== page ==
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What is your level of overconfidence? A strictly incentive compatible measurement of absolute and relative overconfidence

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  • D. Urbig
  • J. Stauf
  • G.U. Weitzel

Abstract

This study contributes to the ongoing discussion on the appropriate measurement of overconfidence, in particular, its strictly incentive compatible measurement in experiments. Despite a number of significant advances in recent research, several important issues remain to be solved. These relate to the strictness of incentive compatibility, the identification of well-calibrated participants, the trichotomous classification into over- or underconfident and well-calibrated participants, and the generalization to measuring beliefs about the performance relative to other people. This paper develops a measurement of overconfidence that is improved regarding all four of these issues. We theoretically prove that our method is strictly incentive compatible and robust to risk attitudes within the framework of Cumulative Prospect Theory. Furthermore, our method allows the measurement of various levels of overconfidence and the direct comparison of absolute and relative confidence. We tested our method, and the results meet our expectations, replicate recent results, and show that a population can be simultaneously overconfident, well-calibrated, and underconfident. In our specific case, we find that more than ninety-five percent of the population believe to be better than twenty-five percent; about fifty percent believe to be better than fifty percent; and only seven percent believe to be better than seventy-five percent.

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File URL: http://dspace.library.uu.nl/bitstream/handle/1874/36720/09-20.pdf
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Bibliographic Info

Paper provided by Utrecht School of Economics in its series Working Papers with number 09-20.

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Length: 40 pages
Date of creation: 2009
Date of revision:
Handle: RePEc:use:tkiwps:0920

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Keywords: Belief elicitation; Overconfidence; Better than average; Incentive compatibility;

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References

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  1. Jinkwon Lee, 2008. "The effect of the background risk in a simple chance improving decision model," Journal of Risk and Uncertainty, Springer, vol. 36(1), pages 19-41, February.
  2. Selten,Reinhard & Mitzkewitz,Michael & Uhlich,Gerald, . "Duopoly strategies programmed by experienced players," Discussion Paper Serie B 106, University of Bonn, Germany.
  3. Peter Wakker & Daniel Deneffe, 1996. "Eliciting von Neumann-Morgenstern Utilities When Probabilities Are Distorted or Unknown," Management Science, INFORMS, vol. 42(8), pages 1131-1150, August.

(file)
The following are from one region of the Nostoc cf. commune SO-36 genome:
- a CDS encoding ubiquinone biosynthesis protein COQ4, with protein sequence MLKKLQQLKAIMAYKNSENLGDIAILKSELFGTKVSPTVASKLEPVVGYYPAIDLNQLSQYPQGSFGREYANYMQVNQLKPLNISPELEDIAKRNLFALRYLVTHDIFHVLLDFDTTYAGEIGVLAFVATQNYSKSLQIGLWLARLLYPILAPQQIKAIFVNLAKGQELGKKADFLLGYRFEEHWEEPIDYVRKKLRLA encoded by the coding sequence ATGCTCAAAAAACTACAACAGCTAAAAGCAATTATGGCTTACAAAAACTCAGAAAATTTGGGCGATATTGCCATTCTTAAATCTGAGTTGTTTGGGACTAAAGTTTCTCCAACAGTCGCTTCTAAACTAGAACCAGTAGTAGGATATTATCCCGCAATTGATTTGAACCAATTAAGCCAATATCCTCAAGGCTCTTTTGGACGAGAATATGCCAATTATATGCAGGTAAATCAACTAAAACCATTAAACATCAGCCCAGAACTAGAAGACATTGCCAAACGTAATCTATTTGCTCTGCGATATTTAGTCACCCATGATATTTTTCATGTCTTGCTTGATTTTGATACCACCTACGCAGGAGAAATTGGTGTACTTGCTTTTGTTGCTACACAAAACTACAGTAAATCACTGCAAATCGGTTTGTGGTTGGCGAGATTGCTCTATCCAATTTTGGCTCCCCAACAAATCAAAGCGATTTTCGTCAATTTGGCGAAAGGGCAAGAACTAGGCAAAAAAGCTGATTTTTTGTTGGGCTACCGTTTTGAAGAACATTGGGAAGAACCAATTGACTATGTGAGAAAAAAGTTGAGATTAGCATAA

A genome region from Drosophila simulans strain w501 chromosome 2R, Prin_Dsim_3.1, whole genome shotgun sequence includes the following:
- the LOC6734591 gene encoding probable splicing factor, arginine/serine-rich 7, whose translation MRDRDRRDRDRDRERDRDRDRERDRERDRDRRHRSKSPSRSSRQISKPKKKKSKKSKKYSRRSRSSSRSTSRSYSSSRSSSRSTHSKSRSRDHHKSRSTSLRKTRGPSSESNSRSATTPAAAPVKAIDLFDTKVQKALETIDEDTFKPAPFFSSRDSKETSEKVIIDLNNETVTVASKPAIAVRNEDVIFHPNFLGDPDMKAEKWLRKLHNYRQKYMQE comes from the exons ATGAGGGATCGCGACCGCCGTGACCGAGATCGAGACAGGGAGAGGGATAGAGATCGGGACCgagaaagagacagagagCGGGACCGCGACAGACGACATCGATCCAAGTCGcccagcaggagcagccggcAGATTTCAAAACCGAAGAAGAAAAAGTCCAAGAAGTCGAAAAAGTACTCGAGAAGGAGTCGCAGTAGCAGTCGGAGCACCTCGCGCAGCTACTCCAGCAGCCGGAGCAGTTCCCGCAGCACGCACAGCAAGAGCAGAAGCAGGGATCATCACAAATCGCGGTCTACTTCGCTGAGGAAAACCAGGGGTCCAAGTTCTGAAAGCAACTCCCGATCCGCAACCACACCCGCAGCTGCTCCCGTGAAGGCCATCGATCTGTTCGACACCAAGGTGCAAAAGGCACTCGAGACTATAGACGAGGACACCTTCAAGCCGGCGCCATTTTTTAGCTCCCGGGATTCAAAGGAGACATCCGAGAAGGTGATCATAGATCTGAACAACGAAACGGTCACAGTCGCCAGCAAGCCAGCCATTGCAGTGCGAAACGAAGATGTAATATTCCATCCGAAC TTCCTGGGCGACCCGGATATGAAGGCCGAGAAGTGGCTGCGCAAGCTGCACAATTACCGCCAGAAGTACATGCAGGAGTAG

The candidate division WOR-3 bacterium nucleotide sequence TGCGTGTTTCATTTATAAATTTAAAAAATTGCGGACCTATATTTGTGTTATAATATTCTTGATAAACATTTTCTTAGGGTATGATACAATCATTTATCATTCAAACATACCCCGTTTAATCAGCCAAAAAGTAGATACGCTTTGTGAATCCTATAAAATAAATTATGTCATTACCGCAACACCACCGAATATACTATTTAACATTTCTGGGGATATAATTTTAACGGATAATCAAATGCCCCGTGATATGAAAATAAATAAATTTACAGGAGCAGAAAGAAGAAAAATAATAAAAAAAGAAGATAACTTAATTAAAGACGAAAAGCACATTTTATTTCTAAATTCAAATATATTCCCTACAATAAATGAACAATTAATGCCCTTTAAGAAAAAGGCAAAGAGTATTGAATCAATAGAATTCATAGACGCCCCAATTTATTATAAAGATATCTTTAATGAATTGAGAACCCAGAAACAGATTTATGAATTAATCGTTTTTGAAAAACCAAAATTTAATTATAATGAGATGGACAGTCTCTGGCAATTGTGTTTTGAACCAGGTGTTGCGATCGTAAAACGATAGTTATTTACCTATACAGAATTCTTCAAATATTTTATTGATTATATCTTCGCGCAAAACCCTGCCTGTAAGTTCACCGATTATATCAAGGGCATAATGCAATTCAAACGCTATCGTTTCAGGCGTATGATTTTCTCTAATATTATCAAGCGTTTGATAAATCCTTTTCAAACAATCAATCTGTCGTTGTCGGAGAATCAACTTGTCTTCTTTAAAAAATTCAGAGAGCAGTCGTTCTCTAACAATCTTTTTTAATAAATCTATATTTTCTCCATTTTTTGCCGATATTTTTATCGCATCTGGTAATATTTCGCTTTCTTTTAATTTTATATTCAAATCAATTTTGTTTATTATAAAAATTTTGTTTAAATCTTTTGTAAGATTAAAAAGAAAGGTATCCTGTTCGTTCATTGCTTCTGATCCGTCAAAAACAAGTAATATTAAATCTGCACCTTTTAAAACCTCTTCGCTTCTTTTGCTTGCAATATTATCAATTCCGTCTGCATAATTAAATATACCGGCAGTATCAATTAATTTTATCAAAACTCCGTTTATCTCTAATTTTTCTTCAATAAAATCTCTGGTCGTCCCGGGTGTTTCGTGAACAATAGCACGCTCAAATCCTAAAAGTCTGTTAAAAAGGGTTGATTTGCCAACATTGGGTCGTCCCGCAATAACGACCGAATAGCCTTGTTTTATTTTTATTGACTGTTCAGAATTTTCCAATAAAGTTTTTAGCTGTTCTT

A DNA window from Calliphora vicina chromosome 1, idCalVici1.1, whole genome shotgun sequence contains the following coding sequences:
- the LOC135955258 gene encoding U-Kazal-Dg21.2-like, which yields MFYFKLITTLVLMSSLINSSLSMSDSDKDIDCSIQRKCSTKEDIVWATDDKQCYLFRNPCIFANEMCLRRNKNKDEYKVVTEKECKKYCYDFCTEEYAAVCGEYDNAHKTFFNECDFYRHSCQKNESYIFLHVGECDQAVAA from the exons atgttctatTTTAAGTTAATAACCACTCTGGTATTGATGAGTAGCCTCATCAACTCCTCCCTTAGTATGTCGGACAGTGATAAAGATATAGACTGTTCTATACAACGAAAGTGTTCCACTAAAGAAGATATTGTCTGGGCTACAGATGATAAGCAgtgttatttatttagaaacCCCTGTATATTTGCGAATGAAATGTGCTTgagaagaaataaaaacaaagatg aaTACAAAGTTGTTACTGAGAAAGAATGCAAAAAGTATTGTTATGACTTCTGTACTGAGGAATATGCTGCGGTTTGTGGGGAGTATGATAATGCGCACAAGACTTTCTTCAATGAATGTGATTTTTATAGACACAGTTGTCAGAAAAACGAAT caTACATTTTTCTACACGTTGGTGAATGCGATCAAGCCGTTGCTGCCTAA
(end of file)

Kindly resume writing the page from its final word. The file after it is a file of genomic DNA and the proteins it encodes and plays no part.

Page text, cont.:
4. Mohammed Abdellaoui & Frank Vossmann & Martin Weber, 2005. "Choice-Based Elicitation and Decomposition of Decision Weights for Gains and Losses Under Uncertainty," Management Science, INFORMS, vol. 51(9), pages 1384-1399, September.
  5. Thomas Dohmen & Armin Falk & David Huffman & Uwe Sunde & Juergen Schupp & Gert Wagner, 2005. "Individual Risk Attitudes: New Evidence from a Large, Representative, Experimentally-Validated Survey," Working Papers 2096, The Field Experiments Website.
  6. Marion Eberlein & Sandra Ludwig & Julia Nafziger, 2011. "The Effects Of Feedback On Self‐Assessment," Bulletin of Economic Research, Wiley Blackwell, vol. 63(2), pages 177-199, 04.
  7. Dan Lovallo & Colin Camerer, 1999. "Overconfidence and Excess Entry: An Experimental Approach," American Economic Review, American Economic Association, vol. 89(1), pages 306-318, March.
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Cited by:
  1. Sandra Ludwig & Julia Nafziger, 2011. "Beliefs about overconfidence," Theory and Decision, Springer, vol. 70(4), pages 475-500, April.
  2. Koellinger, Ph.D. & Treffers, T., 2012. "Joy leads to Overconfidence, and a Simple Remedy," ERIM Report Series Research in Management ERS-2012-001-STR, Erasmus Research Institute of Management (ERIM), ERIM is the joint research institute of the Rotterdam School of Management, Erasmus University and the Erasmus School of Economics (ESE) at Erasmus University Rotterdam.
  3. Zahra Murad & Chris Starmer & Martin Sefton, . "How do risk attitudes affect measured confidence?," Discussion Papers 2014-05, The Centre for Decision Research and Experimental Economics, School of Economics, University of Nottingham.

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